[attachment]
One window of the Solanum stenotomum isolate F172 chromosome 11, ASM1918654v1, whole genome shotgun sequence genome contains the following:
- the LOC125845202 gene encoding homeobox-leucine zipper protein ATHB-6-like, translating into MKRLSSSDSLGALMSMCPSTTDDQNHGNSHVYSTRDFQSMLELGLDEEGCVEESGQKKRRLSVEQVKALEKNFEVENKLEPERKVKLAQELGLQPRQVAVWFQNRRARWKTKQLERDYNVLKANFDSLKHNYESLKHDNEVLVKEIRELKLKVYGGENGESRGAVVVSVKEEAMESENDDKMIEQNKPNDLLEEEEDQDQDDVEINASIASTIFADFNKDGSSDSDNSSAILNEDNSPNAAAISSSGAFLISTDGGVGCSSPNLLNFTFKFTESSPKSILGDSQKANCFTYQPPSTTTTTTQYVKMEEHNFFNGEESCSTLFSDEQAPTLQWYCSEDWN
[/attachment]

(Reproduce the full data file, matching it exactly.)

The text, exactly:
One window of the Solanum stenotomum isolate F172 chromosome 11, ASM1918654v1, whole genome shotgun sequence genome contains the following:
- the LOC125845202 gene encoding homeobox-leucine zipper protein ATHB-6-like, translating into MKRLSSSDSLGALMSMCPSTTDDQNHGNSHVYSTRDFQSMLELGLDEEGCVEESGQKKRRLSVEQVKALEKNFEVENKLEPERKVKLAQELGLQPRQVAVWFQNRRARWKTKQLERDYNVLKANFDSLKHNYESLKHDNEVLVKEIRELKLKVYGGENGESRGAVVVSVKEEAMESENDDKMIEQNKPNDLLEEEEDQDQDDVEINASIASTIFADFNKDGSSDSDNSSAILNEDNSPNAAAISSSGAFLISTDGGVGCSSPNLLNFTFKFTESSPKSILGDSQKANCFTYQPPSTTTTTTQYVKMEEHNFFNGEESCSTLFSDEQAPTLQWYCSEDWN